There is also the concept of dynamic incorporation, which is disfavored in the law but attractive to regulators: “dynamic incorporation is not keyed to a particular version of the referenced material, but rather incorporates whatever happens to be the most recent version of the material. Dynamic incorporation is attractive because the agency need not take any action to update the regulation when the incorporated material is revised; the most recent version is always and necessarily the one incorporated by reference.”[7] But, Professor Bremer observes, “dynamic incorporations are prohibited. That is, agencies are required to identify the specific version of any material incorporated by reference.”[8]  

Why Does This Matter for Cyber?

In the cyber arena, we are seeing incorporation by reference accelerate and move well beyond using technical information or formal “standards” like those from ANSI. We see agencies reach for and lean on definitions and approaches developed by the National Institute of Standards and Technology (NIST), as well as other agencies and third-party frameworks. NIST is particularly interesting because its information technology and cyber materials have traditionally been developed for federal agencies under specific federal laws, but its work has in recent years expanded to offer more guidance to the private sector, as in its seminal Framework for Improving Critical Infrastructure Cybersecurity, now in its third iteration.[9] And we see regulators use approaches that were designed to be “voluntary” and flexible guidance, such as new and evolving Cross-Sector Cybersecurity Performance Goals from DHS.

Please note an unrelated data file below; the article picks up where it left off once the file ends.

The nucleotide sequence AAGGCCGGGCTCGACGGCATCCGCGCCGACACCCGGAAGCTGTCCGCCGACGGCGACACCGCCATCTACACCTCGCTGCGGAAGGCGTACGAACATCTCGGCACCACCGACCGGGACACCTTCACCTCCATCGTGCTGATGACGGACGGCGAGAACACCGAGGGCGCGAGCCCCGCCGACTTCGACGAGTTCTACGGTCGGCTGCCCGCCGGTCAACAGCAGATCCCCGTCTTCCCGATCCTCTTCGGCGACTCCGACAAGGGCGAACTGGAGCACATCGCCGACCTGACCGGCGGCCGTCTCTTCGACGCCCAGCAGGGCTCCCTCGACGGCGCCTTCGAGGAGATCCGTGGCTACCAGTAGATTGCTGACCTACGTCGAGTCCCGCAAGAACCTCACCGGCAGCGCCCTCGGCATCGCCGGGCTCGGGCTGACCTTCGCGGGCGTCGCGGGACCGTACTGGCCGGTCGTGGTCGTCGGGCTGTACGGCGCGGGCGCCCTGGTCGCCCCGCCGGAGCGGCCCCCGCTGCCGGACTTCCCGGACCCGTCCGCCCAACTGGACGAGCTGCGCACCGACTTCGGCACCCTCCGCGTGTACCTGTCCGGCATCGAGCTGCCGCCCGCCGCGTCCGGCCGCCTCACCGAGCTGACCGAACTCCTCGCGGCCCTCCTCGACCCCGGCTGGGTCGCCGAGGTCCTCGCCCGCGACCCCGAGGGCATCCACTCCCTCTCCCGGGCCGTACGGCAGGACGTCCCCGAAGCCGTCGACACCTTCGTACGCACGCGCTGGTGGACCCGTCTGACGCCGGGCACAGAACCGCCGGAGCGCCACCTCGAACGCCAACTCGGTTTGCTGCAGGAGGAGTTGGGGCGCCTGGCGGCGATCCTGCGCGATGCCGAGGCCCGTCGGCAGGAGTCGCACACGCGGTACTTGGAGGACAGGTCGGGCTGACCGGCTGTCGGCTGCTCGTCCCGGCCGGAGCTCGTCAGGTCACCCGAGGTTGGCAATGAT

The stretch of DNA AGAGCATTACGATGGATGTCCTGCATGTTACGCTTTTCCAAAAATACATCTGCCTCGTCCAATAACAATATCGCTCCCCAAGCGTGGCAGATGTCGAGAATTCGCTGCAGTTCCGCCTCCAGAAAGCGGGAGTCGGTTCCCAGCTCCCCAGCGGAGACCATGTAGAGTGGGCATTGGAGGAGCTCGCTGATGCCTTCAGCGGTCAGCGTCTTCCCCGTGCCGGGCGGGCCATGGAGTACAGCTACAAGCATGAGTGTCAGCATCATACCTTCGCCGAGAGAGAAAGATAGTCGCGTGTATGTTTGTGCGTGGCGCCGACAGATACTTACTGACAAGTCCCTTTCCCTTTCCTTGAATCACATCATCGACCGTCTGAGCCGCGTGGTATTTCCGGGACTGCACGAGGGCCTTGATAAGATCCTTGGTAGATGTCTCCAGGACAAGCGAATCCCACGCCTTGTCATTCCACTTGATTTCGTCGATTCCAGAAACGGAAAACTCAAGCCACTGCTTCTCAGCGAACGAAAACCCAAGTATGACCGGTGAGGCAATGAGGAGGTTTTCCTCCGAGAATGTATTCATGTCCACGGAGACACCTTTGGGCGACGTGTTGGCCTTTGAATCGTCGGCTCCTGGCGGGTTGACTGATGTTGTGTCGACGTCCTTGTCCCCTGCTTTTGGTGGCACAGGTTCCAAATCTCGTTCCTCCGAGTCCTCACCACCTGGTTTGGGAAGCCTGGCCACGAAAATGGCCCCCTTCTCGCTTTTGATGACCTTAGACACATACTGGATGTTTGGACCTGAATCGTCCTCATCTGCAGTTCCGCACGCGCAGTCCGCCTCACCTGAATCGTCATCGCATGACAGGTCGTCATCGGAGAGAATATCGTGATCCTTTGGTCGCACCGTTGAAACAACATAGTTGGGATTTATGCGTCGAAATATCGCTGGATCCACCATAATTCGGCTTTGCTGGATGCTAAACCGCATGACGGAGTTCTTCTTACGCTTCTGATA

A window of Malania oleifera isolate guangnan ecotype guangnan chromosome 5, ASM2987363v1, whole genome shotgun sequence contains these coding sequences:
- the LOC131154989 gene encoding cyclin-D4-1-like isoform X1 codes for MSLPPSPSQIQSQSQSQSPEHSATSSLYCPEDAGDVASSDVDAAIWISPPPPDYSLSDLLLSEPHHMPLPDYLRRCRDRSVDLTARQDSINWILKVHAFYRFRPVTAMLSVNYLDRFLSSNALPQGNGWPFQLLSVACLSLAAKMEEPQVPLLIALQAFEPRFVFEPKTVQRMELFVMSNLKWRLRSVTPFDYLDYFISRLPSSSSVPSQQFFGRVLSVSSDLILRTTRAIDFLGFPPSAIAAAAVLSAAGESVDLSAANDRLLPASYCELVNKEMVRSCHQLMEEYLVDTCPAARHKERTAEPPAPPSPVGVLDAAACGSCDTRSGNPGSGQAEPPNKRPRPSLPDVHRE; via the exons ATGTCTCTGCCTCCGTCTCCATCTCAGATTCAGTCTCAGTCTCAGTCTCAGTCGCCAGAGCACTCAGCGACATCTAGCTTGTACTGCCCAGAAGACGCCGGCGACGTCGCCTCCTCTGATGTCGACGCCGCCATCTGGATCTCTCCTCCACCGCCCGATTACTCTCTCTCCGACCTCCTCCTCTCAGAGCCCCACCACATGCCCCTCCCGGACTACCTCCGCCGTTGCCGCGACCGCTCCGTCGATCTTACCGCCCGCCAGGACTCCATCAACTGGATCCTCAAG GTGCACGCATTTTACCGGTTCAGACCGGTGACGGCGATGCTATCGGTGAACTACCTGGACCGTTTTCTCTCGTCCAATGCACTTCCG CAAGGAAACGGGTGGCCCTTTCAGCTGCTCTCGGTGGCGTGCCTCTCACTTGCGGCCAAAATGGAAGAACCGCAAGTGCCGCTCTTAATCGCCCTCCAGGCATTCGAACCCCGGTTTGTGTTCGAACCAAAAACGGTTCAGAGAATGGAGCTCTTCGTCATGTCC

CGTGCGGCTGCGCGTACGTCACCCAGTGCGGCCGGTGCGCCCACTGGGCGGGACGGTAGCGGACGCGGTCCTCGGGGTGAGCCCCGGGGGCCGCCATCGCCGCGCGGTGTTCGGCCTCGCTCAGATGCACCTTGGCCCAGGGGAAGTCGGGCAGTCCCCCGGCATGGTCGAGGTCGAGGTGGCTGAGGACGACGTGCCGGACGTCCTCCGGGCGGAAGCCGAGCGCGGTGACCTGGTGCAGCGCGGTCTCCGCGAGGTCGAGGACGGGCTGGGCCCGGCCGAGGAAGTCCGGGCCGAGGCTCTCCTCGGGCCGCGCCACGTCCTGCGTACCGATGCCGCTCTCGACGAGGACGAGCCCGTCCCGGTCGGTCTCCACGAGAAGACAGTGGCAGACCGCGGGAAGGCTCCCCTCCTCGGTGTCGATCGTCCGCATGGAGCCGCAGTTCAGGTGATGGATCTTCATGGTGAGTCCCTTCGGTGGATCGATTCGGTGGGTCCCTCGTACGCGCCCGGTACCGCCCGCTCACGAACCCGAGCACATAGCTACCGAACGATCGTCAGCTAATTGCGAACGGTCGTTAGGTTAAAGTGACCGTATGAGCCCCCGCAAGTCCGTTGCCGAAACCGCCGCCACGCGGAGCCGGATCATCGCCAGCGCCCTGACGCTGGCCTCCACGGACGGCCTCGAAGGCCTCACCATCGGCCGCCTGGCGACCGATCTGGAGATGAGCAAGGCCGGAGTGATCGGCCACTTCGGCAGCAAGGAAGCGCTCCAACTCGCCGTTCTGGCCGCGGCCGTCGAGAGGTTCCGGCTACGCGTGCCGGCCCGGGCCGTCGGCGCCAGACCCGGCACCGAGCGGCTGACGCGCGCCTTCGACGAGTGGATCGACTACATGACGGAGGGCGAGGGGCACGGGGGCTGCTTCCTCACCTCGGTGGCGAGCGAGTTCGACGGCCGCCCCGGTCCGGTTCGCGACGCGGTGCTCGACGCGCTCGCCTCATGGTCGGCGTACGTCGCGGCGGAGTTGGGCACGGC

CISA Cyber Mandates Provide a Case Study

The newly proposed CISA cyber mandates rely a great deal on other definitions and approaches. A key question facing the private sector is who will be covered by the regulations. There are dozens of definitions and approaches that companies will have to analyze.

One example of the challenges of incorporation by reference is CISA’s proposed definition for Cloud Service Providers (CSP), in proposed new 6 C.F.R. 226.1.[10]

CISA’s NPRM proposes to define a CSP as “an entity offering products or services related to cloud computing, as defined by the National Institute of Standards and Technology in Nat’l Inst. of Standards & Tech., NIST Special Publication 800-145, and any amendatory or superseding document relating thereto.”[11] Putting aside what it might mean for a product or service to “relate to” cloud computing, and the complexities of the dynamic incorporation of future unspecified “superseding documents” from NIST, the core underlying NIST definition presents its own challenges. A company wondering if it will be a treated as a CSP will have to look up NIST SP 800-145.[12] That company and its lawyers (and those of its customers) may make some surprising observations.